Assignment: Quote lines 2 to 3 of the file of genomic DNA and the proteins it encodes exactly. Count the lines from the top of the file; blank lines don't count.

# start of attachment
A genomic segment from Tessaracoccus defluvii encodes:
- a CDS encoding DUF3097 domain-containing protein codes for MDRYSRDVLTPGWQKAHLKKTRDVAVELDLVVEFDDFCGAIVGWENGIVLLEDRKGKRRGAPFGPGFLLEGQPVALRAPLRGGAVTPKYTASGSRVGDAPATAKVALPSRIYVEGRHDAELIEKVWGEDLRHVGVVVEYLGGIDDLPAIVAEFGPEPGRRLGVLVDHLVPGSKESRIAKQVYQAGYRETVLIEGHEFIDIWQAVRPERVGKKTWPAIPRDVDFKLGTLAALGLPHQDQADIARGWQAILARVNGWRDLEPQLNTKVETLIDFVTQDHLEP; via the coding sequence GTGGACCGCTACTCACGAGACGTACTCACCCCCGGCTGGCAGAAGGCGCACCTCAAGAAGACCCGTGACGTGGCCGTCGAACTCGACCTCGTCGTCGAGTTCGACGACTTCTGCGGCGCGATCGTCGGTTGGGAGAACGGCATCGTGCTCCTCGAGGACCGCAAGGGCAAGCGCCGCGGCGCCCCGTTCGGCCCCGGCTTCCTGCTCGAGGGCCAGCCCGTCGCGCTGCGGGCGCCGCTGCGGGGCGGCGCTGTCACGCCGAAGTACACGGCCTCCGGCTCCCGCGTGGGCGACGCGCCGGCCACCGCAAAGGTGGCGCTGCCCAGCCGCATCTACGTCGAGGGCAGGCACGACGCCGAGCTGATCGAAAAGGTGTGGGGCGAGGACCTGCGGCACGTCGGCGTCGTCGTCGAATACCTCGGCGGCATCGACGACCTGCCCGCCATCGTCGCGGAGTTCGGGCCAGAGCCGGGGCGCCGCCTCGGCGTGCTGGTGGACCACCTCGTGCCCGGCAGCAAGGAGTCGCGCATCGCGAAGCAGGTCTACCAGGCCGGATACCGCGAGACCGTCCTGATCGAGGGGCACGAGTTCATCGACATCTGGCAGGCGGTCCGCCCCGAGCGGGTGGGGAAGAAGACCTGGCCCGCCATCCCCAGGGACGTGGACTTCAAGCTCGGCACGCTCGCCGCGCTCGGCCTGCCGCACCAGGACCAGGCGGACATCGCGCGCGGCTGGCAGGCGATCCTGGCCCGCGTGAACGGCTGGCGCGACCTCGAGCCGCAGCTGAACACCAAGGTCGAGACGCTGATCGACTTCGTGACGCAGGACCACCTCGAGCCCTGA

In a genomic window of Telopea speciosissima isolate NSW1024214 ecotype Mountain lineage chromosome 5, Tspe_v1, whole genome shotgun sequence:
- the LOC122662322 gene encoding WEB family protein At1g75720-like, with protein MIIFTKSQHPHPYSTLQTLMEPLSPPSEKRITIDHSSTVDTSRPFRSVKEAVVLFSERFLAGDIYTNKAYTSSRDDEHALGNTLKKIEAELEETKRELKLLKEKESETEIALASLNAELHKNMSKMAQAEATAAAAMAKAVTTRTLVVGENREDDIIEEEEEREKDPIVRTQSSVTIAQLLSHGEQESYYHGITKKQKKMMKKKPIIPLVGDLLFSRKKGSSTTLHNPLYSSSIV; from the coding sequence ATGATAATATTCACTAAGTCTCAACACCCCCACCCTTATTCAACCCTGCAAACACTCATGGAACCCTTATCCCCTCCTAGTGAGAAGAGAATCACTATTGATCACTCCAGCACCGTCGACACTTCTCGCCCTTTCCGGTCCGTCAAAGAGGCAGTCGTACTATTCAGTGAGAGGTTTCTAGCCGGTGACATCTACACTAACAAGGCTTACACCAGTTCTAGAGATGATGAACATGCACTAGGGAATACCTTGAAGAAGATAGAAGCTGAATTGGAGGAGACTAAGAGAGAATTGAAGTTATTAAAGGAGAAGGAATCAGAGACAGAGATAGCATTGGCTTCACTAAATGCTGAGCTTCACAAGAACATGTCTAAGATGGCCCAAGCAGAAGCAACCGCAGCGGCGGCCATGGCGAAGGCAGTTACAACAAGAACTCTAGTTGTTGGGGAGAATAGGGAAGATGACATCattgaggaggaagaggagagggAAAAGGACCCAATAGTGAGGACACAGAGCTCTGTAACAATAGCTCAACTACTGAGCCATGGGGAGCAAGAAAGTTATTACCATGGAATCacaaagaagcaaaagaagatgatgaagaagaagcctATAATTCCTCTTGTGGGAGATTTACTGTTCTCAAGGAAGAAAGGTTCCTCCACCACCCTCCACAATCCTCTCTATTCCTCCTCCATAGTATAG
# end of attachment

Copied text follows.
- a CDS encoding DUF3097 domain-containing protein codes for MDRYSRDVLTPGWQKAHLKKTRDVAVELDLVVEFDDFCGAIVGWENGIVLLEDRKGKRRGAPFGPGFLLEGQPVALRAPLRGGAVTPKYTASGSRVGDAPATAKVALPSRIYVEGRHDAELIEKVWGEDLRHVGVVVEYLGGIDDLPAIVAEFGPEPGRRLGVLVDHLVPGSKESRIAKQVYQAGYRETVLIEGHEFIDIWQAVRPERVGKKTWPAIPRDVDFKLGTLAALGLPHQDQADIARGWQAILARVNGWRDLEPQLNTKVETLIDFVTQDHLEP; via the coding sequence GTGGACCGCTACTCACGAGACGTACTCACCCCCGGCTGGCAGAAGGCGCACCTCAAGAAGACCCGTGACGTGGCCGTCGAACTCGACCTCGTCGTCGAGTTCGACGACTTCTGCGGCGCGATCGTCGGTTGGGAGAACGGCATCGTGCTCCTCGAGGACCGCAAGGGCAAGCGCCGCGGCGCCCCGTTCGGCCCCGGCTTCCTGCTCGAGGGCCAGCCCGTCGCGCTGCGGGCGCCGCTGCGGGGCGGCGCTGTCACGCCGAAGTACACGGCCTCCGGCTCCCGCGTGGGCGACGCGCCGGCCACCGCAAAGGTGGCGCTGCCCAGCCGCATCTACGTCGAGGGCAGGCACGACGCCGAGCTGATCGAAAAGGTGTGGGGCGAGGACCTGCGGCACGTCGGCGTCGTCGTCGAATACCTCGGCGGCATCGACGACCTGCCCGCCATCGTCGCGGAGTTCGGGCCAGAGCCGGGGCGCCGCCTCGGCGTGCTGGTGGACCACCTCGTGCCCGGCAGCAAGGAGTCGCGCATCGCGAAGCAGGTCTACCAGGCCGGATACCGCGAGACCGTCCTGATCGAGGGGCACGAGTTCATCGACATCTGGCAGGCGGTCCGCCCCGAGCGGGTGGGGAAGAAGACCTGGCCCGCCATCCCCAGGGACGTGGACTTCAAGCTCGGCACGCTCGCCGCGCTCGGCCTGCCGCACCAGGACCAGGCGGACATCGCGCGCGGCTGGCAGGCGATCCTGGCCCGCGTGAACGGCTGGCGCGACCTCGAGCCGCAGCTGAACACCAAGGTCGAGACGCTGATCGACTTCGTGACGCAGGACCACCTCGAGCCCTGA

In a genomic window of Telopea speciosissima isolate NSW1024214 ecotype Mountain lineage chromosome 5, Tspe_v1, whole genome shotgun sequence: